Starting in late l954, led an engineering group seeking to develop machines for card processing, accounting, and card and printer I/O for large computers. Participated in the WWAM meeting in Germany from late May through early July, 1955. In mid 1957 was assigned to the 1401, then in its early planning stages, and as the program progressed became the project manager. Left the 1401 program in late 1962 after a significant number of machines had been shipped and programs to add additional functions, including Additional Memory and adding the 729 magnetic tape drives and the 1405 hard disk drive, were completed or well underway.
In early 1963 worked for IBM's Nordic Lab in Sweden as manager of the 1070 Process Communication System. This system was transferred in early 1964 to IBM's San Jose Lab, along with several of the Nordic Lab engineers. It was announced as part of the 360 announcement in April, 1964, and shipments started about a year later.
In early 1966 moved to IBM's Raleigh Lab as Plans and Control manager. Worked on development of IBM's Point of Sale equipment from 1969 until retirement in 1987.
"1401 marketing lead"
"Dawn of a New Era"
Sheldon Jacobs' career at IBM spanned 38 years, where he was a Planning Manager for many successful midrange computing products. He joined IBM as a Sales Representative in the Chicago Downtown sales office in 1952 and moved to Endicott, NY in 1957 as a planner for the IBM 1401 Data Processing System, where he established preannouncement field case studies and classes and played a critical role developing a business case to support the 1401's announcement. In 1960, he took a Planning Manager position for midrange products in San Jose, including the early development of the 1401-compatible IBM 1440 Data Processing System. In 1962 he became a consultant in Corporate Marketing in Armonk, NY evaluating low-end products and outside proposals. In 1965, he returned to San Jose working on products for new markets. He then did various planning jobs for Direct Access Storage Devices (DASD), including the IBM 3340. In 1982, when IBM was hit with law suits by competitors, he was assigned as Litigation Support Manager in the General Products Division. He retired from IBM in 1990 and spends his time doing a variety of volunteer activities. Shel graduated from University of Illinois in 1952 with a BS in Accounting.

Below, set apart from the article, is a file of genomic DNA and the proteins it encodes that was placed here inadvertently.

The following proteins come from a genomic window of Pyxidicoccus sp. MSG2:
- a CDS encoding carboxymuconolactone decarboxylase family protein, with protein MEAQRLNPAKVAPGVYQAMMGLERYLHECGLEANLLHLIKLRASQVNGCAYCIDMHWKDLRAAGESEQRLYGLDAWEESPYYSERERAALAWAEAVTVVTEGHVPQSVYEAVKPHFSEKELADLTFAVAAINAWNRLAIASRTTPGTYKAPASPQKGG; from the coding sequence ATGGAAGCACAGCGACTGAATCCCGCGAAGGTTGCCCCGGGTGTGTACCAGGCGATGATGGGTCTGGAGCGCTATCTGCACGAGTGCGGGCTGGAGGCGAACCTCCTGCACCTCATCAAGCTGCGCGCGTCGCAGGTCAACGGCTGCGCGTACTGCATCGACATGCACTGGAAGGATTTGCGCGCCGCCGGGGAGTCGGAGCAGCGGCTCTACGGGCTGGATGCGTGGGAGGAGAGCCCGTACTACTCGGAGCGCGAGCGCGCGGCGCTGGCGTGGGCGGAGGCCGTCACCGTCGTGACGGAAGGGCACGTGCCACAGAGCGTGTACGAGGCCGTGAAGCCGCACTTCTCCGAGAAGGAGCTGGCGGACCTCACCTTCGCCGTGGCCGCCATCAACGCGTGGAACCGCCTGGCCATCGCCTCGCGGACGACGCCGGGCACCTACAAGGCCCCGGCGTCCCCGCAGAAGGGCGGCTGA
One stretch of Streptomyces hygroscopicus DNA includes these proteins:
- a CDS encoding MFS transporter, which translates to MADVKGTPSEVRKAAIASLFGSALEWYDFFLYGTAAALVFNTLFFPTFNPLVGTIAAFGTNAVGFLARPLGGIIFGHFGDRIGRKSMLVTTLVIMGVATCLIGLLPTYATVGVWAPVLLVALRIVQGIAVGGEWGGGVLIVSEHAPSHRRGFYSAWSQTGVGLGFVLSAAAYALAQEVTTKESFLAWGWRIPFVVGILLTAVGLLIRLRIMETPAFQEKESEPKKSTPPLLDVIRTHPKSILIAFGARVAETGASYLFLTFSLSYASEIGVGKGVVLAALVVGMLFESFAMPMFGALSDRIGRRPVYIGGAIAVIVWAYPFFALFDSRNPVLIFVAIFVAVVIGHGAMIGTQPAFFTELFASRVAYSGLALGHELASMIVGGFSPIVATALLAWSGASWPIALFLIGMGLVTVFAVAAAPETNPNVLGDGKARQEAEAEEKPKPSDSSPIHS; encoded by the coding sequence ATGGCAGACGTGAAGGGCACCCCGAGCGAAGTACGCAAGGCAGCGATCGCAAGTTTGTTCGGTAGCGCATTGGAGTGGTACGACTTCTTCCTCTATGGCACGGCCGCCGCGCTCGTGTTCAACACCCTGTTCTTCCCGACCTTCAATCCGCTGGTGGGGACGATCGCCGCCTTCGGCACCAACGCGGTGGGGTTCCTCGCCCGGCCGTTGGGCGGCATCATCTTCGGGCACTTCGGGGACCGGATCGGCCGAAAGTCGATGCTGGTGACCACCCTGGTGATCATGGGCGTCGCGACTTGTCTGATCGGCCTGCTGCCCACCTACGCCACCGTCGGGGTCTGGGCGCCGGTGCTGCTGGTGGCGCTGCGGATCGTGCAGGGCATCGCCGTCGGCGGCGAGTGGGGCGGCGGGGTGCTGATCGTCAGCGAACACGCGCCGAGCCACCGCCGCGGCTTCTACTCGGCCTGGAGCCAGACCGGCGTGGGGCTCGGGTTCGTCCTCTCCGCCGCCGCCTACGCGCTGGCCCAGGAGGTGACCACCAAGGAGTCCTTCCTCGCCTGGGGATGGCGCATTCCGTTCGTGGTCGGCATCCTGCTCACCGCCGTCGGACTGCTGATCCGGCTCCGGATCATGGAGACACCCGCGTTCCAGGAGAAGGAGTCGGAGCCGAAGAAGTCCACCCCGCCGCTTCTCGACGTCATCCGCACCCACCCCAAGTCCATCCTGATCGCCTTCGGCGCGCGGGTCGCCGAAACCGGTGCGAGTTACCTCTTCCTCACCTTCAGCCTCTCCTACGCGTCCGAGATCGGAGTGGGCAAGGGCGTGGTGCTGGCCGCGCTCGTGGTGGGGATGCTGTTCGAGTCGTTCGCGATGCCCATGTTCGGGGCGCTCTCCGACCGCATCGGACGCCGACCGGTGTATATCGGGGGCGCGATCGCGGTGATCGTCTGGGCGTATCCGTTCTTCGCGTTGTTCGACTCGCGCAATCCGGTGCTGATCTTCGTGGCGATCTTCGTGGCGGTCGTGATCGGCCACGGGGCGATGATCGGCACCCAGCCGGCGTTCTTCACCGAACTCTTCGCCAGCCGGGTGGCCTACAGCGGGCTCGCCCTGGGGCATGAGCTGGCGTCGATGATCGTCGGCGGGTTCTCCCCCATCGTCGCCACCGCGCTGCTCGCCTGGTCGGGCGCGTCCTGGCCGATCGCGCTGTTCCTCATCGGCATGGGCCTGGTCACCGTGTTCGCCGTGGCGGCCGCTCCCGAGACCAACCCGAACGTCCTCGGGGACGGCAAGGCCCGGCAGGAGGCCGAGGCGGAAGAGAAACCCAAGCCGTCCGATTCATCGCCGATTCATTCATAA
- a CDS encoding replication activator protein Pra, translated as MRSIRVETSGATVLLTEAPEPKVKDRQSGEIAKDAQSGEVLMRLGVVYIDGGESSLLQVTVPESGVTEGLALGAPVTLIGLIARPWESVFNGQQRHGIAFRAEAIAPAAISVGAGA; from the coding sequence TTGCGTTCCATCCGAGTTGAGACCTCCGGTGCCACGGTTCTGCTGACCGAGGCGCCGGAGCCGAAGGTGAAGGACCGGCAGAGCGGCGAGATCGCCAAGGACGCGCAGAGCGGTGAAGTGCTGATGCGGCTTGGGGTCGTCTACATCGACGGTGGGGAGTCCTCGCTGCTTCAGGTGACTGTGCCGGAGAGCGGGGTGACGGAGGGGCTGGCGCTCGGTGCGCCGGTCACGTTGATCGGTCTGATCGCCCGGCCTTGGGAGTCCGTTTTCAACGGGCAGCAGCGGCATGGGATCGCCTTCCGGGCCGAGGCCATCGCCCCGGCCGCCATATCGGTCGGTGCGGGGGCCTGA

I joined IBM in 1952 in the Chicago Downtown sales office. I moved to Endicott in the Fall of 1957 as a planner in the Glendale Lab. Shortly thereafter, I was assigned to an advanced accounting machine project. It evolved into the SPACE program, Stored Program Accounting and Calculating Equipment, which was announced October 5, 1959.
I became the Planning Manager responsible for the business aspects. I did field case studies to help finalize the design objectives, set up preannouncement classes to get reactions and suggestions from IBM field personnel. I spent a lot of time negotiating the five year forecast which was pivotal in developing a business case to support announcement. As announcement neared, I worked with marketing in preparing for the 1401 announcement via the first national closed circuit TV release.
After announcement, I was transferred to San Jose as the Planning Manager for Unit Record Systems and charged with making sure the 11LC, eventually announced as the 1440, was programming compatible with the 1401.
In 1962 I joined Corporate Marketing in Armonk evaluating low end products and outside proposals. I returned to San Jose in 1965 doing various planning jobs in DASD. When we were hit with law suits by our competitors, I was assigned as GPD Litigation Support Manager. I managed the document reviews by the plaintiffs within IBM as well as our reviews of their documents at their locations. A major challenge was explaining the IBM culture and products to our attorneys.
I retired in 1990 and spend my time in a variety of volunteer activities.
in April, 2013, there was considerable question about how the target rent or lease of the upcoming 1401 was set at $2500. Chuck Branscom answered here and Robert Garner as Shel this " Shel --> Do you recall how the $2500 target was set? " below is Shel Jacobs' answer."